After Xu Shaoyong came out in support of Cariappa and Li, the Chinese Communist Party (CCP) authorised the NHC to cooperate fully with the WHO, which officially declared the CMD pandemic contained on April 19th 2040. Then-WHO Director-General Yang Jinglei has stated that she regrets her approval to have CMD classified as a pandemic and issue a global alert, which she feels greatly contributed to the proliferation of CMD phobia.


In April 2040, the WHO assigned Li an interdisciplinary research team to study CMD phobia. The team’s analysis of available Global Public Health Intelligence Network (GPHIN) data indicated that the announcement of CMD’s containment, coupled with the success of colloids in definitively diagnosing the disease in individuals, had helped in curbing CMD phobia. At the same time, Li highlighted the rise of a paranoia with regards to the potential for secondary transmission from asymptomatic carriers, which resulted in school and workplace closures, cancelled public events, travel restrictions, and national lockdowns.


Sofia Peña has conducted influential field work on CMD phobia.

This paranoia was further encouraged by disinformation that made CMD appear more dangerous than it really is, and by conspiracy theories that incited mistrust of health officials. As argued by Sofia Peña, there was also an increase in stigmatising attitudes and behaviours towards people with confirmed infections, with threats and acts of violence preventing many from seeking testing and potentially perpetuating the spread of CMD[5]

Political academics have cited CMD phobia and its disruption of social life as the primary motivation for China to convene an emergency special session of the United Nations General Assembly (UNGA), which resulted in the adoption of Resolution ES-13/6 and the installation of G6 in 2041. CMD’s widely publicised five-year spread, long incubation period, and steadily increasing infection count and death toll have ensured that the disease has stayed in the public eye, making it challenging to address CMD phobia on a societal level.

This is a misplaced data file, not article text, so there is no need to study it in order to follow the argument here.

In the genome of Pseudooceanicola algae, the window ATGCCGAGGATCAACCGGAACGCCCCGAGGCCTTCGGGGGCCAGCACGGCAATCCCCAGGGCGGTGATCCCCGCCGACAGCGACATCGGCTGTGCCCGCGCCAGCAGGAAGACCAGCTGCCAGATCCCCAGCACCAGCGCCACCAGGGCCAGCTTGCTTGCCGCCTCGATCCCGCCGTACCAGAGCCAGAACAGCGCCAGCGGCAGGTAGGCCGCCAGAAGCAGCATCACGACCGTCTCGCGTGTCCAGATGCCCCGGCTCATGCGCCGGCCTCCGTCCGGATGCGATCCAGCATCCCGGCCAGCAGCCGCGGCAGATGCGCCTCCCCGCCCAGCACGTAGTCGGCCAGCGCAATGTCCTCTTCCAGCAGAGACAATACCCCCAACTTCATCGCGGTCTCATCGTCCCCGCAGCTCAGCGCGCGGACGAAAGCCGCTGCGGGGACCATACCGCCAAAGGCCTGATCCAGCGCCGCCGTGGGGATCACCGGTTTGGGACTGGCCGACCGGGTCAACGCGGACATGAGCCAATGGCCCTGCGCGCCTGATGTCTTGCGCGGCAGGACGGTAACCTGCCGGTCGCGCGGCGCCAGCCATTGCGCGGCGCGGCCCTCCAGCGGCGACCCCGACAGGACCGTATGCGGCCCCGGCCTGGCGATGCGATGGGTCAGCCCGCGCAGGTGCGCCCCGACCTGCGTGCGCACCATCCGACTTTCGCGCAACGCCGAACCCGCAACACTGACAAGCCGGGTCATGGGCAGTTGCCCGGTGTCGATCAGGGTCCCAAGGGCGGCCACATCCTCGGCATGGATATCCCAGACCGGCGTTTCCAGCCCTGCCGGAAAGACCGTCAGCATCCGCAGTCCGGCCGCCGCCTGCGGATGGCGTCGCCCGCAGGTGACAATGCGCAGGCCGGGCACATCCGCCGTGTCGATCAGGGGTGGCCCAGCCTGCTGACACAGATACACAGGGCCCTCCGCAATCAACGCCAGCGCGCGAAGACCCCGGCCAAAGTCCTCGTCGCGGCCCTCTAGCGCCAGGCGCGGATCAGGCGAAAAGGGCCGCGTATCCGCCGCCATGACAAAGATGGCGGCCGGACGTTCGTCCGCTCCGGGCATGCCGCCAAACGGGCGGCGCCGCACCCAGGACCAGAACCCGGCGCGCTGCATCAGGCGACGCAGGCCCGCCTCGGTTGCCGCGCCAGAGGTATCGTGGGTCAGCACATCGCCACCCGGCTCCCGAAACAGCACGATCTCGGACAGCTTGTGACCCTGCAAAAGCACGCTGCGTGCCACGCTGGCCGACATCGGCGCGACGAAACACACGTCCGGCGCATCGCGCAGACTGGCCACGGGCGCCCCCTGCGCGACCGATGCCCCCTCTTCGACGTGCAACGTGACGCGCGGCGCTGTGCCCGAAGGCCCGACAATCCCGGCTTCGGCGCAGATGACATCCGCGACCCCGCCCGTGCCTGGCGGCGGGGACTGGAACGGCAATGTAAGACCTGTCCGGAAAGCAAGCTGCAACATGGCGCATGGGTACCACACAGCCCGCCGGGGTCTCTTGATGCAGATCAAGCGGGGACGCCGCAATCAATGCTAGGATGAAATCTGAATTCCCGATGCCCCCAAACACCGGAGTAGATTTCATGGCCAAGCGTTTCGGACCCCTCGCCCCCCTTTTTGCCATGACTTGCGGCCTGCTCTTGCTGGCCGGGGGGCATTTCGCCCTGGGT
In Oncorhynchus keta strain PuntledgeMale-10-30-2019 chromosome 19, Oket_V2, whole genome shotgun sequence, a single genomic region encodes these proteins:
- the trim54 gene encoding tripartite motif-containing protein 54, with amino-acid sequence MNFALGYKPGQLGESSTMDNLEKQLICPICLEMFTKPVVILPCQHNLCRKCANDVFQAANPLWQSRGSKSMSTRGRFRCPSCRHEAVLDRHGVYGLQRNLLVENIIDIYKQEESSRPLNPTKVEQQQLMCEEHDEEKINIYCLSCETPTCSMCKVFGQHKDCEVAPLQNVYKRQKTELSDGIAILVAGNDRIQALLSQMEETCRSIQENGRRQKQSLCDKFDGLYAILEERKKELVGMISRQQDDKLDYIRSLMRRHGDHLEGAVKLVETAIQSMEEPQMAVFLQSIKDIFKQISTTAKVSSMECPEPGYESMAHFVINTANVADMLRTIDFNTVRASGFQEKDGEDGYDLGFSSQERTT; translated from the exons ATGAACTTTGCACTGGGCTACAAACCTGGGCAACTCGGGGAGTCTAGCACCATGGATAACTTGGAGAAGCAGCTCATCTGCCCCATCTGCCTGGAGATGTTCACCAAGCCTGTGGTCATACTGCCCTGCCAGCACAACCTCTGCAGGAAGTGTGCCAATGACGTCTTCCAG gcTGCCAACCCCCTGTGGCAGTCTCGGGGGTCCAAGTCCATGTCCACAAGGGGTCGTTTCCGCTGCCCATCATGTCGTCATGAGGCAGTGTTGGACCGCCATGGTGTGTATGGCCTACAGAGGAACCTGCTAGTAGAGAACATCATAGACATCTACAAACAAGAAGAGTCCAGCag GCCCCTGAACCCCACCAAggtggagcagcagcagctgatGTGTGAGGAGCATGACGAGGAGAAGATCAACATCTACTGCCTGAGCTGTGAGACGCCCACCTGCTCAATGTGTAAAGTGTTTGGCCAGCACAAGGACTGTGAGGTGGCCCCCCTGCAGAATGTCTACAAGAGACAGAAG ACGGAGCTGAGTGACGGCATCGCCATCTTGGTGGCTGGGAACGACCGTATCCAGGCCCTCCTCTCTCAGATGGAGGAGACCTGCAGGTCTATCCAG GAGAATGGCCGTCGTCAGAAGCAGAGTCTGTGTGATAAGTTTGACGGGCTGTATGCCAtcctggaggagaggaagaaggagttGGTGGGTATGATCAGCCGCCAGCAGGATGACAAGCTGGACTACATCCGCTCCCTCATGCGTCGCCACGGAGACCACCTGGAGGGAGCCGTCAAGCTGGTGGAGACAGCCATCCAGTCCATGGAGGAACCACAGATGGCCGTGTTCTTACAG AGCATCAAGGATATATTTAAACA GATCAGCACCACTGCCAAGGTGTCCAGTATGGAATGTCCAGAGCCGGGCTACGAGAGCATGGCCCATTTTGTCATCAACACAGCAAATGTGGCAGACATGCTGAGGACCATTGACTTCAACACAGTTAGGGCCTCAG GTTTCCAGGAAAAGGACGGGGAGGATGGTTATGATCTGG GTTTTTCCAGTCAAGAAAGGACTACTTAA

See also


  1. World Health Organisation. (April 2040). “6B39: CMD phobia.” International Classification of Diseases
  2. Mathiason, C. (December 2015). “Silent Prions and Covert Prion Transmission.” PLOS Biology
  3. Da Costa Dias, B; Weiss, S. (June 2010) “A Kiss of a Prion: New Implications for Oral Transmissibility.” The Journal of Infectious Diseases
  4. Li, Q. (February 2040). “CMD phobia: Escalating illness anxiety disorder related to Cariappa-Muren disease.” Chinese Journal of Psychiatry
  5. Li, Q; Ngai, L; Peña, S. (May 2041). “CMD-related stigma across contexts.” International Journal of CMD Studies